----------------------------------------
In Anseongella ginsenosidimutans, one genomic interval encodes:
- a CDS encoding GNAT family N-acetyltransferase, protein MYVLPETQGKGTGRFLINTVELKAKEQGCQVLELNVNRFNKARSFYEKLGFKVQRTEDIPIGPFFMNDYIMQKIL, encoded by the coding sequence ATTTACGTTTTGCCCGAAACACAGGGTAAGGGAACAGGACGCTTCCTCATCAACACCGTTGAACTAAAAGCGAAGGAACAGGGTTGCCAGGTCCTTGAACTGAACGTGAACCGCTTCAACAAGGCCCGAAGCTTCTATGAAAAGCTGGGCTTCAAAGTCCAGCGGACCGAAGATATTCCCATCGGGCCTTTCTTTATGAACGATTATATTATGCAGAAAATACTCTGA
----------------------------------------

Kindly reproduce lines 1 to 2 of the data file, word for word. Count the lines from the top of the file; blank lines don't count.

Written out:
In Anseongella ginsenosidimutans, one genomic interval encodes:
- a CDS encoding GNAT family N-acetyltransferase, protein MYVLPETQGKGTGRFLINTVELKAKEQGCQVLELNVNRFNKARSFYEKLGFKVQRTEDIPIGPFFMNDYIMQKIL, encoded by the coding sequence ATTTACGTTTTGCCCGAAACACAGGGTAAGGGAACAGGACGCTTCCTCATCAACACCGTTGAACTAAAAGCGAAGGAACAGGGTTGCCAGGTCCTTGAACTGAACGTGAACCGCTTCAACAAGGCCCGAAGCTTCTATGAAAAGCTGGGCTTCAAAGTCCAGCGGACCGAAGATATTCCCATCGGGCCTTTCTTTATGAACGATTATATTATGCAGAAAATACTCTGA